2. Darts is a game

..... a). which is played on the fields in summer.

b). in which feathered arrows called darts are thrown at a board.

..... c). in which lots of money is lost.

3. Much social contact takes place

a ) during the summer holiday when adults visit each other.

b) in big cities where the clerks and office workers meet each other at lunch time.

c) in people’s homes on Sundays.

4. Today there is a tendency at parties

a) to take your seat at the table and stay there all throughout the evening.

b) to take the food and drinks at a buffet and move around talking to many people.

c) to have tea and take some small sandwiches from the kitchen table for the rest of the evening.

5. Families who have children

a) often organize children’s parties at which games are organized for quite a lot of children.

b) usually take the children to the seaside.

c) organize tea for the guests, and then serve the children.

6. Basically the British like to live

a) in separate houses of three types.

b) in flats with all modern conveniences.

c) near the sea where the air is so clean and fresh.

Task . Answer the questions.


1. What can you buy at the chippy?

2. Is American influence among the eateries becoming more widespread in the U.K.?

3. What is a pub?

4. Can you play games in a pub?

5. Where is darts played?

6. How do many people in Britain spend their Sunday afternoons?

7. Why do dinner parties have a limited number of guests?

8. Is it easy to buy a house in Britain?

9. What is an Englishman’s favourite saying?



Pubs (public houses) can be found in every town, city or village. Social life for many people has centred on the pub for many years. Opening and closing times are decided by law (pubs in England and Wales close at 11 p.m.) and, ten minutes before closing time, the barman or barmaid rings a bell or shouts, ‘Last orders! When you go into a pub you have to go to the bar pay for your drink and carry it to your seat.

It is customary in Britain to go for a drink with friends. People often meet at a pub before going on to another place. On Friday and Saturday evenings pubs in some city centres can be very crowded. Some people do a tour of all the pubs in one area and have a drink in each one; this is called a ‘pub crawl’. It is usual for each person in a group to take it in turns to buy drinks for everyone, and this is called a ‘round’. Pubs often also provide entertainment: live music, singing, joke-boxes and, more recently, computer games, video and karaoke machines.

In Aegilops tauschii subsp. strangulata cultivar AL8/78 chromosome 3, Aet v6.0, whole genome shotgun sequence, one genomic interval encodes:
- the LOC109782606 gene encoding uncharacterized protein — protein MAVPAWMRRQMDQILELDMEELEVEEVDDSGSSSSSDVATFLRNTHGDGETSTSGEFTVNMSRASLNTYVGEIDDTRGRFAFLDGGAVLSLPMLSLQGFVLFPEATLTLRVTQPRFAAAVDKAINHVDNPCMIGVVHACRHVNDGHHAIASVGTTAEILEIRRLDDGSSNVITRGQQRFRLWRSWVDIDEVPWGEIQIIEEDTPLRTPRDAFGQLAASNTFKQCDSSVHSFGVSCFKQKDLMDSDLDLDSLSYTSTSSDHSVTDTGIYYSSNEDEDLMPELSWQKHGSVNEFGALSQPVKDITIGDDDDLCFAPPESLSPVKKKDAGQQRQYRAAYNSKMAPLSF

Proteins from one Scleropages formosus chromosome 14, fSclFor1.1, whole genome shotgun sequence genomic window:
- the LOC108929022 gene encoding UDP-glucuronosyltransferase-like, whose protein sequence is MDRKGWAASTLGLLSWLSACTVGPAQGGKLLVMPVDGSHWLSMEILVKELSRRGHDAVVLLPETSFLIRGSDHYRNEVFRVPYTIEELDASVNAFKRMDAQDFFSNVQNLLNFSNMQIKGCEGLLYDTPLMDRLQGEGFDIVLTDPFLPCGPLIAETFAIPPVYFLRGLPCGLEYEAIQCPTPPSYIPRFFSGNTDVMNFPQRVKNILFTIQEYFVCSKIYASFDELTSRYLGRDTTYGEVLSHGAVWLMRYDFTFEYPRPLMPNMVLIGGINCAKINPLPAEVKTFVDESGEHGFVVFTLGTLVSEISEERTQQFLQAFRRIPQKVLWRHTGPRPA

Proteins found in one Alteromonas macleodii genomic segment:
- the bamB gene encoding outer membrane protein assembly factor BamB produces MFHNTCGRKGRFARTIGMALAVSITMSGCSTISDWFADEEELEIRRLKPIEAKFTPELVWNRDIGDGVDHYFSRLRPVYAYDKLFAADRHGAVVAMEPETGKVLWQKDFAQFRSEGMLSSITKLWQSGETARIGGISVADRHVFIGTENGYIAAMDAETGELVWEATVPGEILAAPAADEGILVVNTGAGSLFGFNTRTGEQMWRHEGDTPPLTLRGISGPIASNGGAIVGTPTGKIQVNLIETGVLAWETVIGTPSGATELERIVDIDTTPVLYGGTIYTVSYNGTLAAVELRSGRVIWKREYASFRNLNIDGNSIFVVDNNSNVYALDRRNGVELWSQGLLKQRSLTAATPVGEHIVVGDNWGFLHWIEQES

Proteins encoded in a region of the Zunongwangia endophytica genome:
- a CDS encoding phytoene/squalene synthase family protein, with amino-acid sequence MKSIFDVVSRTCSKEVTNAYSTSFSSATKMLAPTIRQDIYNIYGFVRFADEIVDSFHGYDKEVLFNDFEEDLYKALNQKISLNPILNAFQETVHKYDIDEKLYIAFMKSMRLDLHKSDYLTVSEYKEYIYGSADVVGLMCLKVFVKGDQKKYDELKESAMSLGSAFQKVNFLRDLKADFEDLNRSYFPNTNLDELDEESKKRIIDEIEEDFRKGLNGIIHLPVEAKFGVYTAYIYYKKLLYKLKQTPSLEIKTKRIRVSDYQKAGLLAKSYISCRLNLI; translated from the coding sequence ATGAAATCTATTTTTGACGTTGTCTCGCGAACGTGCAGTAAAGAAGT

It used to be difficult to get a cup of coffee in a pub, and children were not allowed inside. Although it is still against the law to serve alcohol to anyone under 18, pubs are now trying to encourage families. Pub meals have become very popular over the past ten years and are generally cheap and often good. Pubs with gardens or chairs and tables outside are often crowded in the summer. Pubs are still a central part of British culture. It is no surprise that two of Britain’s favourite TV soap operas have a pub as their local point. Coronation Street (the ‘Rover’s Return’) and East Enders (the ‘Queen Vic’), in both of these TV programmes you will see a popular game called darts, which is often played as a team game in pubs throughout Britain.


1. Hand-shaking

British people rarely shake hands except when being introduced to someone for the first time. They hardly ever shake hands with their friends - except when seeing them after a long interval or saying goodbye before a long journey. It is becoming more common for people to kiss their friends on the cheek when they meet or say goodbye.


2. Tea

Britons drink a quarter of all the tea grown in the world each year. They are the world’s greatest tea drinkers. Many of them drink it on at least eight different occasions during the day. They drink it between meals and at meals. They drink early-morning tea in bed, some early-morning tea drinkers have automatic tea-making machines connected to their alarm clocks.


3. Pub (short for Public House)

The main drink served in pubs is beer, light or dark. Light beer is usually called bitter. Most pubs, of course, sell all kinds of alcohol, from whisky to wine. Many of them also offer light meals.

Most pubs have two drinking rooms, called bars: the public and the saloon bar, which is more comfortable and slightly more expensive. “Bar” also means the counter at which the drinks are served.

Beer and cider, a drink made from apples, is always sold in pint or half-pint glasses. A pint is equivalent to 0.57 litre. Pubs have not “gone metric” yet.

Drinking laws in Britain

In 1987 a change took place in the law. Since 1915 pubs, restaurants hotels and clubs had been allowed to serve alcoholic drinks from 11 a.m. to 3 p.m. and from 5 p.m. to 10.30 p.m. only. Now the usual opening hours are: Monday to Saturday: 11 a.m. to 11 p.m.

On Sundays pubs may remain open for not more than 5 У? hours. Sunday drinking hours were not extended in 1987 because a great many people in Britain feel that Sunday is a special day on which all-day drinking should not be encouraged.

4. Darts

A game in which feathered arrows, called darts, are thrown at a board with numbered divisions on it. Most pubs have a dartboard for customers. Many pubs have a darts team which plays matches against teams from other pubs. Darts matches are now so popular that they are shown on TV.


5. Double-decker buses

Most buses in British towns and cities are “double-deckers”: this means they have an upstairs (on top) and a downstairs (inside). During the busiest times of the day a limited number of people are allowed to stand inside, but no one may stand on top. Smoking is allowed on top, but not inside. The use of the word “inside” for the lower deck (or floor) dates from the early days when the top deck was open. so that only passengers on the lower deck were inside.